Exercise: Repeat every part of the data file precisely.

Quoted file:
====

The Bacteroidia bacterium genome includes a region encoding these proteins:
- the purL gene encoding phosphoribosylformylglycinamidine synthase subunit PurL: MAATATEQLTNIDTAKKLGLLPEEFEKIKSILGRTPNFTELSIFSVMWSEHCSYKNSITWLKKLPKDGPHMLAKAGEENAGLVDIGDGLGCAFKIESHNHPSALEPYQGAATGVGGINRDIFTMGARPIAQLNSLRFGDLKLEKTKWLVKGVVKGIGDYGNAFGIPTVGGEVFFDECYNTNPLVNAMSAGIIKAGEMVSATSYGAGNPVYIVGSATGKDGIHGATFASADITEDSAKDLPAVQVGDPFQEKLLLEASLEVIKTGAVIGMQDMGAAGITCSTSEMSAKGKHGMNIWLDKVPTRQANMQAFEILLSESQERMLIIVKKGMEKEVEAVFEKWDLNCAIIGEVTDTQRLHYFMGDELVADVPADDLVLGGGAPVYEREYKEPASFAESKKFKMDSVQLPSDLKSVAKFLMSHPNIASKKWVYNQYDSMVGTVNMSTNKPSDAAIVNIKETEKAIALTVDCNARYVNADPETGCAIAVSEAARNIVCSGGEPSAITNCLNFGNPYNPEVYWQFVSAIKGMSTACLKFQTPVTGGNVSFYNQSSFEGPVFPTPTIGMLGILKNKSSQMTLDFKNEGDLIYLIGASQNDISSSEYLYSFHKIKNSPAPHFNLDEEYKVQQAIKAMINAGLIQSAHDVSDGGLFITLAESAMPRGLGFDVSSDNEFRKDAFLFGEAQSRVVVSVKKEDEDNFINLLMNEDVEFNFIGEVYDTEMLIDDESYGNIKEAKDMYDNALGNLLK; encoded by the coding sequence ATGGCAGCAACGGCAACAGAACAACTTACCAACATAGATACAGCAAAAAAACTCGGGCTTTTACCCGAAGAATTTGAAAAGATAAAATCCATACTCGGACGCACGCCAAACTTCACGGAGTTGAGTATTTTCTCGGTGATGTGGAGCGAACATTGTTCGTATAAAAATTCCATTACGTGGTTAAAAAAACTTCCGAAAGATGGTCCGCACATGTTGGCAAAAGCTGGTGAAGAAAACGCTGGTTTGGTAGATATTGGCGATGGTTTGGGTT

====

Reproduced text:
The Bacteroidia bacterium genome includes a region encoding these proteins:
- the purL gene encoding phosphoribosylformylglycinamidine synthase subunit PurL: MAATATEQLTNIDTAKKLGLLPEEFEKIKSILGRTPNFTELSIFSVMWSEHCSYKNSITWLKKLPKDGPHMLAKAGEENAGLVDIGDGLGCAFKIESHNHPSALEPYQGAATGVGGINRDIFTMGARPIAQLNSLRFGDLKLEKTKWLVKGVVKGIGDYGNAFGIPTVGGEVFFDECYNTNPLVNAMSAGIIKAGEMVSATSYGAGNPVYIVGSATGKDGIHGATFASADITEDSAKDLPAVQVGDPFQEKLLLEASLEVIKTGAVIGMQDMGAAGITCSTSEMSAKGKHGMNIWLDKVPTRQANMQAFEILLSESQERMLIIVKKGMEKEVEAVFEKWDLNCAIIGEVTDTQRLHYFMGDELVADVPADDLVLGGGAPVYEREYKEPASFAESKKFKMDSVQLPSDLKSVAKFLMSHPNIASKKWVYNQYDSMVGTVNMSTNKPSDAAIVNIKETEKAIALTVDCNARYVNADPETGCAIAVSEAARNIVCSGGEPSAITNCLNFGNPYNPEVYWQFVSAIKGMSTACLKFQTPVTGGNVSFYNQSSFEGPVFPTPTIGMLGILKNKSSQMTLDFKNEGDLIYLIGASQNDISSSEYLYSFHKIKNSPAPHFNLDEEYKVQQAIKAMINAGLIQSAHDVSDGGLFITLAESAMPRGLGFDVSSDNEFRKDAFLFGEAQSRVVVSVKKEDEDNFINLLMNEDVEFNFIGEVYDTEMLIDDESYGNIKEAKDMYDNALGNLLK; encoded by the coding sequence ATGGCAGCAACGGCAACAGAACAACTTACCAACATAGATACAGCAAAAAAACTCGGGCTTTTACCCGAAGAATTTGAAAAGATAAAATCCATACTCGGACGCACGCCAAACTTCACGGAGTTGAGTATTTTCTCGGTGATGTGGAGCGAACATTGTTCGTATAAAAATTCCATTACGTGGTTAAAAAAACTTCCGAAAGATGGTCCGCACATGTTGGCAAAAGCTGGTGAAGAAAACGCTGGTTTGGTAGATATTGGCGATGGTTTGGGTT